Nova Scotia

Family speaks out after mall refuses cart for autistic child

The Lavallee's say there aren't enough resources in public places for families with special needs.

Lower Sackville couple says public places need to go further to help families with special needs

Rachel Lavallee says their family struggles to go to public places because Sam often tries to run away. (CBC)

A Lower Sackville family says more public places need child-sized carts with seatbelts after they were told they weren’t allowed to use a cart at the Halifax Shopping Centre.

Six-year-old Sam Lavallee has autism. His mother says he’s at the severe end of the spectrum.

He’s developmentally about the same age as his 20-month-old brother. His parents have to stay within arm’s reach because he won’t return when his name is called. His mother said he’s a serious flight risk.

Sam is non-verbal, so he can’t ask for help if he gets lost.

Last weekend, an employee at the Halifax Shopping Centre said Sam was too big to use one of the mall’s small carts with a seatbelt.

"I was almost begging at that point," said a tearful Rachel Lavallee, Sam’s mother. She said she told the mall she was willing to sign a waiver.

The Lavallee's depended on mall buggies like this one to restrain Sam while they shopped. (CBC)

Sam used one of the carts as recently as January. But this time, the employee wouldn’t budge.

The employee offered the family a wheelchair, but it had no belt to keep Sam in place.

"It was the straw that broke the camel’s back," said Lavallee. "So now we can’t even be in the mall."

The family owns a buggy, but it’s too big to fit in their vehicle, and Sam is quickly growing out of that cart as well.

"If we don’t have the means to stop him from running besides a hand hold, it’s just too much of a risk and too difficult," explained Sam’s father, Mark Lavallee. He said the family rarely goes out together.

Growing frustrations

Rachel Lavallee said this is one incident in a growing list of challenges her family faces. he said there aren’t enough resources to support families of autistic children.

"There’s no camps. There’s no after-school programs. There’s so very few resources," she said.

"The fact that we can't just go to a mall on a Saturday to get something that needs to be done, done. It's just another kick."

She said this isn't just about her family. She believes public spaces have a responsibility to serve people with special needs, and it could be as simple as putting seatbelt on a wheelchair.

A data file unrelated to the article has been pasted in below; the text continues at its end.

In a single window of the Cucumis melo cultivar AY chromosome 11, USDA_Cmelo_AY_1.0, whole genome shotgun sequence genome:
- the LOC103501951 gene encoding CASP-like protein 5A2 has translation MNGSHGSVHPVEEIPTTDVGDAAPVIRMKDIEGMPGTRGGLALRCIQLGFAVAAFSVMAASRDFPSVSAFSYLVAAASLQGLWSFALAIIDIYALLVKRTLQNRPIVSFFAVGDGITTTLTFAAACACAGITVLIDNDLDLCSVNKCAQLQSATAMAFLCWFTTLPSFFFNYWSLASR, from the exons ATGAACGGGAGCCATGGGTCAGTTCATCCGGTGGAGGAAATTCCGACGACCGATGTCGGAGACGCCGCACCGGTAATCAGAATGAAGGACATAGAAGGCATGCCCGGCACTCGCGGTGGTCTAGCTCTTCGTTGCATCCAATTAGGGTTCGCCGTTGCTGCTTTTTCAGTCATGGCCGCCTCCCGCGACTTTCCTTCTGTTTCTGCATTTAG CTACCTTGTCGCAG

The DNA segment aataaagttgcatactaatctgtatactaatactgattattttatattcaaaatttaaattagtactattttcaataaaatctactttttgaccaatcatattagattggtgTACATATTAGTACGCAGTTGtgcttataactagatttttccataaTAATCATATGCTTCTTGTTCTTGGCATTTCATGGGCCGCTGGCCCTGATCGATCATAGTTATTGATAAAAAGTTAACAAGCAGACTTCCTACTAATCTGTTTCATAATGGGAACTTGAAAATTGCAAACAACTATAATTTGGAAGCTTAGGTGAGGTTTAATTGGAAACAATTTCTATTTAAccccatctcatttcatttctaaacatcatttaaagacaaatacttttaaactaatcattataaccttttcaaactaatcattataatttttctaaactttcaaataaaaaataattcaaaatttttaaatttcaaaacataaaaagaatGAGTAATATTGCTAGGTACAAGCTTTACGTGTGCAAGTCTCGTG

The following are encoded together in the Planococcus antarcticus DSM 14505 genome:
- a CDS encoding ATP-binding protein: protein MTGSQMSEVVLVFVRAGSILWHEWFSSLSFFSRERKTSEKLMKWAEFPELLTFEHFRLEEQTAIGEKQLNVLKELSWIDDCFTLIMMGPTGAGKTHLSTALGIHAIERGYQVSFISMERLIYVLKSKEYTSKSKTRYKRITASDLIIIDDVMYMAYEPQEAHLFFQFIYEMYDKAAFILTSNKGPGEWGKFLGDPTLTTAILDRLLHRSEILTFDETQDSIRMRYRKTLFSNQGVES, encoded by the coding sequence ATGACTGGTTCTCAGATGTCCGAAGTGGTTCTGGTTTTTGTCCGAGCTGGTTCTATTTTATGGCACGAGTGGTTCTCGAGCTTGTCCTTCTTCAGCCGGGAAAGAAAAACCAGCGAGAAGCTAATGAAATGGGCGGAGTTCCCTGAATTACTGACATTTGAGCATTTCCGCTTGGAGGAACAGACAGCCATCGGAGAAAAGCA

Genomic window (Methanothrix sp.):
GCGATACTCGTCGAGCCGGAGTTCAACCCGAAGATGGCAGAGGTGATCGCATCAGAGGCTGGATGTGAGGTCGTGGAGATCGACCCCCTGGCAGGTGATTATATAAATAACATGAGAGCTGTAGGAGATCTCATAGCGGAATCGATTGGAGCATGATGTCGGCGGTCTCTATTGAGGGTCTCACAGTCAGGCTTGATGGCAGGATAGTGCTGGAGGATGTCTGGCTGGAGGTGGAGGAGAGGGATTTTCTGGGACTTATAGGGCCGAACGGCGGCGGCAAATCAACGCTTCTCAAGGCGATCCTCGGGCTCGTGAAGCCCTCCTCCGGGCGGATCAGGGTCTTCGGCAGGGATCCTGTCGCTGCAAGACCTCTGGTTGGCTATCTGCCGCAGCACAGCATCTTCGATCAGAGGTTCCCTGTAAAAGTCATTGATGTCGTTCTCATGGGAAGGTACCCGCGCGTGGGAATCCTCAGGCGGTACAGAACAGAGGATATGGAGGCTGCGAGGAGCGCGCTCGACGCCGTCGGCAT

"These kids aren't your typical physically disabled, but they have other needs. And they make up a huge portion of the families that these malls are trying to serve."

Another family contacted CBC to say they had the same problem at another Halifax-area mall. They said malls could easily solve the problem by putting a belt on a wheelchair.

Mall investigating

Stephanie Guilfoyle, the marketing manager at the Halifax Shopping Centre, said the employee was following a policy that is supposed to protect kids from getting stuck in the buggies if they’re too big. But she said the mall is learning from the situation.

She’s contacted the Lavallees and Autism Nova Scotia to find out what they can do.

"I know that there are a number of specialized equipment, whether it be wheelchairs or different carts that we may be able to review and including in our services."

The Nova Scotia's Disabled Persons Commission said it hasn’t received any complaints about this issue.

But it’s a familiar story to Jan Willem Gorter.

He’s the director of CanChild – the Centre for Childhood Disability Research at McMaster University. He said getting specialized equipment for children with disabilities can sometimes be held up by a lack of funds.

Gorter said it is important for children who have conditions such as autism or cerebral palsy to be able to function capably within society. 

"There's still work to do," he said. "It's not only the physical environment. In the end, it's the willingness of people, and the openness of people, to help other people and make the connection with families with disabilities." 

With files from Shaina Luck.